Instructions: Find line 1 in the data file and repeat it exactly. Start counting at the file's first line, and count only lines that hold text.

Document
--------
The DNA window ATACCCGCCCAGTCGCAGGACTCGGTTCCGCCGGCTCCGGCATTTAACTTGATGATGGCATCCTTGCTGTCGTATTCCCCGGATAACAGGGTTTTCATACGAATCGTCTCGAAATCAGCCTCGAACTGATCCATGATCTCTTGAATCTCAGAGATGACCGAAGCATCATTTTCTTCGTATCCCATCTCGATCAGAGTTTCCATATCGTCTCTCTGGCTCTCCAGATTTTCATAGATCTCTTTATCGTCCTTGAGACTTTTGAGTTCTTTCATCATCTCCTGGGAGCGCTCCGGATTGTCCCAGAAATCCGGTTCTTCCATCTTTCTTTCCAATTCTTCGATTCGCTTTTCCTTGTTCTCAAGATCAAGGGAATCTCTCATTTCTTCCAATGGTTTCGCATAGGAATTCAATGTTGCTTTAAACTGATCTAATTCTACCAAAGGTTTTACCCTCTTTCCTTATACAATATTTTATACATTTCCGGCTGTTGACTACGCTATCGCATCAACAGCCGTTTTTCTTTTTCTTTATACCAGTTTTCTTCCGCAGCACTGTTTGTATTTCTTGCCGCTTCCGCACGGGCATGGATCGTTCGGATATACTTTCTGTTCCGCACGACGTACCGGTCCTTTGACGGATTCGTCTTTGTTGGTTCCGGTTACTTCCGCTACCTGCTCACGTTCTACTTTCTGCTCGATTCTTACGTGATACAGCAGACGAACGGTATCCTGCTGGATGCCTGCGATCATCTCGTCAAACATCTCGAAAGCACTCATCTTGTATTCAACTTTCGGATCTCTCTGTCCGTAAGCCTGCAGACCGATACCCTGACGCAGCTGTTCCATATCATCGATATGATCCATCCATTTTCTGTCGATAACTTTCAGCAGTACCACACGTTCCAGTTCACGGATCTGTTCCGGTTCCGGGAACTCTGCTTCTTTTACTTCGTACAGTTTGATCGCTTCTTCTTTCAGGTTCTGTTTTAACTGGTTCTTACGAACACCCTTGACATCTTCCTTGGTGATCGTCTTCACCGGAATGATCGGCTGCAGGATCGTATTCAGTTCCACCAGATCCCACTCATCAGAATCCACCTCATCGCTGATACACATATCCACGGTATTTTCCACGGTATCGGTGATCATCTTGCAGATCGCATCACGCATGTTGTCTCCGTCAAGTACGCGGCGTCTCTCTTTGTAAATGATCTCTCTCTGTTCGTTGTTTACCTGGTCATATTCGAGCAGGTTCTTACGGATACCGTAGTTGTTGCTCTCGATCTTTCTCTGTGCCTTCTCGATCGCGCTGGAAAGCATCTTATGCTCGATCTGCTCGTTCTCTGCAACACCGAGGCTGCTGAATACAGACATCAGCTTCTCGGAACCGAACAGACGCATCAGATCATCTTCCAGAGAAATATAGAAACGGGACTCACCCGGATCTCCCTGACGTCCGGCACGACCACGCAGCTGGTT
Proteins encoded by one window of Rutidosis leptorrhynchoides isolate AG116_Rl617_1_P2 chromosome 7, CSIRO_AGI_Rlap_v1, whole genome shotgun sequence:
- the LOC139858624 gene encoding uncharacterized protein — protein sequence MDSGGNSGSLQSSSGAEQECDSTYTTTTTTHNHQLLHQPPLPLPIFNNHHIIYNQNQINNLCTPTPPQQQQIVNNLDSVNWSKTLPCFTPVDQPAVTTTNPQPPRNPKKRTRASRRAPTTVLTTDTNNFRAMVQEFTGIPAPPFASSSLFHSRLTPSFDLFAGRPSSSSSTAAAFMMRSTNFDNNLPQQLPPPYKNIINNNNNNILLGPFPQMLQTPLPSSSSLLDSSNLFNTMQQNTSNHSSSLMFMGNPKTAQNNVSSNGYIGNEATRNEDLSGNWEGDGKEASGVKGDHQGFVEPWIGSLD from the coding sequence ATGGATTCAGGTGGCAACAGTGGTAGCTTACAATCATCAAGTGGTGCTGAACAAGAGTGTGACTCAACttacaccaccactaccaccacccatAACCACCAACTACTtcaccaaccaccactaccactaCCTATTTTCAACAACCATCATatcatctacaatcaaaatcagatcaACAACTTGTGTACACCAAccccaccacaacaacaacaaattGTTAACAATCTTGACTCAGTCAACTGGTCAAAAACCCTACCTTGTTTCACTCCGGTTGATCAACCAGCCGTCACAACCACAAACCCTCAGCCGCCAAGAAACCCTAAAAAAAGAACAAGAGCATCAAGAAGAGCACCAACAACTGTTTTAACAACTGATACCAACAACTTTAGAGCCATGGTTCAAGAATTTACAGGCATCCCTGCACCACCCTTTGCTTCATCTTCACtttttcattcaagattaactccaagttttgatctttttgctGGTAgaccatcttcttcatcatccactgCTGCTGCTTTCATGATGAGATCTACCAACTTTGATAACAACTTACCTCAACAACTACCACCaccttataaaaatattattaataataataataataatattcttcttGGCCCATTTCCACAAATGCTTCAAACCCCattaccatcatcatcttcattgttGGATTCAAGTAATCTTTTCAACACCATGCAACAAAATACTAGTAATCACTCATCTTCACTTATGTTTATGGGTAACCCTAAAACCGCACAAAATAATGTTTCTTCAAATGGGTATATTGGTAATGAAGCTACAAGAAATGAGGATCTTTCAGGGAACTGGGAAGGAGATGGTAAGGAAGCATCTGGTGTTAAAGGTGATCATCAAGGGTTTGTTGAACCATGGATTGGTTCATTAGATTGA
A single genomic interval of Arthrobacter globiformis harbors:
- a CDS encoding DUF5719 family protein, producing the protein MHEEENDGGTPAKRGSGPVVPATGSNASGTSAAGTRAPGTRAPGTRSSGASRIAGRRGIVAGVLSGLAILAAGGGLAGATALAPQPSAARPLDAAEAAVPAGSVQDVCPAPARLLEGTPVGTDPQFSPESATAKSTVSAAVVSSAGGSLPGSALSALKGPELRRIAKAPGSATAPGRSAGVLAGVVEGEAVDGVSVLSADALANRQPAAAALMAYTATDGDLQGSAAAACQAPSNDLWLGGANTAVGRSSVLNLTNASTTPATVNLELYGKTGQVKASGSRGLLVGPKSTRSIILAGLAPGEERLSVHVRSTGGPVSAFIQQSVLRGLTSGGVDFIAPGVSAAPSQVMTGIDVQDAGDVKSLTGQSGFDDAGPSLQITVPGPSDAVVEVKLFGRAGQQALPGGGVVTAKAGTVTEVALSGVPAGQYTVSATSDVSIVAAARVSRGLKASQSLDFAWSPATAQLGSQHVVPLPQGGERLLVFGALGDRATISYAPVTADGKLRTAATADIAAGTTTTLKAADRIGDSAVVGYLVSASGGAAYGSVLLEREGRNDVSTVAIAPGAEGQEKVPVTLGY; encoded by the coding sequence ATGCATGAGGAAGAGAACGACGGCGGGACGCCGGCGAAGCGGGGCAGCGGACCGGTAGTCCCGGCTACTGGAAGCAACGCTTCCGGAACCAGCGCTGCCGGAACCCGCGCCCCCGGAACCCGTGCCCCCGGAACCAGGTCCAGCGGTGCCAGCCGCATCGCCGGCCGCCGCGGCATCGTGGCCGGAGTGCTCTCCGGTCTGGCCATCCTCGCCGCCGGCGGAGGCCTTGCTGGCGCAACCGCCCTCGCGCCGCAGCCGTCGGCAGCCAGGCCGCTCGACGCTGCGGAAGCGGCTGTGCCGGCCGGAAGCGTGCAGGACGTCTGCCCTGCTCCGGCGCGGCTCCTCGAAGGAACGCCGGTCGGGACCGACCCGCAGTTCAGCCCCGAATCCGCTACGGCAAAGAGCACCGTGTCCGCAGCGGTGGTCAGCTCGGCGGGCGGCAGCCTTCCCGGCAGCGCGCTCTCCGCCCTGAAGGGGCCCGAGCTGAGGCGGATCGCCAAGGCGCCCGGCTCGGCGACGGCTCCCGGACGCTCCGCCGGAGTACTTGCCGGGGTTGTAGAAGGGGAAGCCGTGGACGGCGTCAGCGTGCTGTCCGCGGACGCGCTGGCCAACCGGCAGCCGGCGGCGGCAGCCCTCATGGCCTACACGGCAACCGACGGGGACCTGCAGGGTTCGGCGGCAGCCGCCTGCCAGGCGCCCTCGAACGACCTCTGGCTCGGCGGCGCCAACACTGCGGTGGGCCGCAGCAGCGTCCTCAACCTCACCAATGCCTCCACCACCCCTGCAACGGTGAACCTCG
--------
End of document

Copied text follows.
The DNA window ATACCCGCCCAGTCGCAGGACTCGGTTCCGCCGGCTCCGGCATTTAACTTGATGATGGCATCCTTGCTGTCGTATTCCCCGGATAACAGGGTTTTCATACGAATCGTCTCGAAATCAGCCTCGAACTGATCCATGATCTCTTGAATCTCAGAGATGACCGAAGCATCATTTTCTTCGTATCCCATCTCGATCAGAGTTTCCATATCGTCTCTCTGGCTCTCCAGATTTTCATAGATCTCTTTATCGTCCTTGAGACTTTTGAGTTCTTTCATCATCTCCTGGGAGCGCTCCGGATTGTCCCAGAAATCCGGTTCTTCCATCTTTCTTTCCAATTCTTCGATTCGCTTTTCCTTGTTCTCAAGATCAAGGGAATCTCTCATTTCTTCCAATGGTTTCGCATAGGAATTCAATGTTGCTTTAAACTGATCTAATTCTACCAAAGGTTTTACCCTCTTTCCTTATACAATATTTTATACATTTCCGGCTGTTGACTACGCTATCGCATCAACAGCCGTTTTTCTTTTTCTTTATACCAGTTTTCTTCCGCAGCACTGTTTGTATTTCTTGCCGCTTCCGCACGGGCATGGATCGTTCGGATATACTTTCTGTTCCGCACGACGTACCGGTCCTTTGACGGATTCGTCTTTGTTGGTTCCGGTTACTTCCGCTACCTGCTCACGTTCTACTTTCTGCTCGATTCTTACGTGATACAGCAGACGAACGGTATCCTGCTGGATGCCTGCGATCATCTCGTCAAACATCTCGAAAGCACTCATCTTGTATTCAACTTTCGGATCTCTCTGTCCGTAAGCCTGCAGACCGATACCCTGACGCAGCTGTTCCATATCATCGATATGATCCATCCATTTTCTGTCGATAACTTTCAGCAGTACCACACGTTCCAGTTCACGGATCTGTTCCGGTTCCGGGAACTCTGCTTCTTTTACTTCGTACAGTTTGATCGCTTCTTCTTTCAGGTTCTGTTTTAACTGGTTCTTACGAACACCCTTGACATCTTCCTTGGTGATCGTCTTCACCGGAATGATCGGCTGCAGGATCGTATTCAGTTCCACCAGATCCCACTCATCAGAATCCACCTCATCGCTGATACACATATCCACGGTATTTTCCACGGTATCGGTGATCATCTTGCAGATCGCATCACGCATGTTGTCTCCGTCAAGTACGCGGCGTCTCTCTTTGTAAATGATCTCTCTCTGTTCGTTGTTTACCTGGTCATATTCGAGCAGGTTCTTACGGATACCGTAGTTGTTGCTCTCGATCTTTCTCTGTGCCTTCTCGATCGCGCTGGAAAGCATCTTATGCTCGATCTGCTCGTTCTCTGCAACACCGAGGCTGCTGAATACAGACATCAGCTTCTCGGAACCGAACAGACGCATCAGATCATCTTCCAGAGAAATATAGAAACGGGACTCACCCGGATCTCCCTGACGTCCGGCACGACCACGCAGCTGGTT